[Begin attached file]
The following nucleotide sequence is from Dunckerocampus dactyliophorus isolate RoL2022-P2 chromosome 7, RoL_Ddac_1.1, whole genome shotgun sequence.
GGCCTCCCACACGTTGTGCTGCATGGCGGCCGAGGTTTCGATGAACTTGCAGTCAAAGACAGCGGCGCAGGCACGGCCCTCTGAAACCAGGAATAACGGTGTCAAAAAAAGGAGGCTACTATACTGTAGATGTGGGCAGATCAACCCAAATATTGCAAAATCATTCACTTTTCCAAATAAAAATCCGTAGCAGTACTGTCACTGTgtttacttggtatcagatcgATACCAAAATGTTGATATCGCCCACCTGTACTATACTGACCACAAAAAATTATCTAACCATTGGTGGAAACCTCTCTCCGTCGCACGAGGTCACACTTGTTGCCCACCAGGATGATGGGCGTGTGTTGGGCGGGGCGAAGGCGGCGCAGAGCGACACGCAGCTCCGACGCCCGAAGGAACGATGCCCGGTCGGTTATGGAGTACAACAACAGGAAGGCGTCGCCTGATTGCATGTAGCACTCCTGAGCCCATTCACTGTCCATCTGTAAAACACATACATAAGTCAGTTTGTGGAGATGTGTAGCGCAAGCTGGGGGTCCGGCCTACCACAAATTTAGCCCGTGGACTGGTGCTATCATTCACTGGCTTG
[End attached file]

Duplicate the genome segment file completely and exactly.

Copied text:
The following nucleotide sequence is from Dunckerocampus dactyliophorus isolate RoL2022-P2 chromosome 7, RoL_Ddac_1.1, whole genome shotgun sequence.
GGCCTCCCACACGTTGTGCTGCATGGCGGCCGAGGTTTCGATGAACTTGCAGTCAAAGACAGCGGCGCAGGCACGGCCCTCTGAAACCAGGAATAACGGTGTCAAAAAAAGGAGGCTACTATACTGTAGATGTGGGCAGATCAACCCAAATATTGCAAAATCATTCACTTTTCCAAATAAAAATCCGTAGCAGTACTGTCACTGTgtttacttggtatcagatcgATACCAAAATGTTGATATCGCCCACCTGTACTATACTGACCACAAAAAATTATCTAACCATTGGTGGAAACCTCTCTCCGTCGCACGAGGTCACACTTGTTGCCCACCAGGATGATGGGCGTGTGTTGGGCGGGGCGAAGGCGGCGCAGAGCGACACGCAGCTCCGACGCCCGAAGGAACGATGCCCGGTCGGTTATGGAGTACAACAACAGGAAGGCGTCGCCTGATTGCATGTAGCACTCCTGAGCCCATTCACTGTCCATCTGTAAAACACATACATAAGTCAGTTTGTGGAGATGTGTAGCGCAAGCTGGGGGTCCGGCCTACCACAAATTTAGCCCGTGGACTGGTGCTATCATTCACTGGCTTG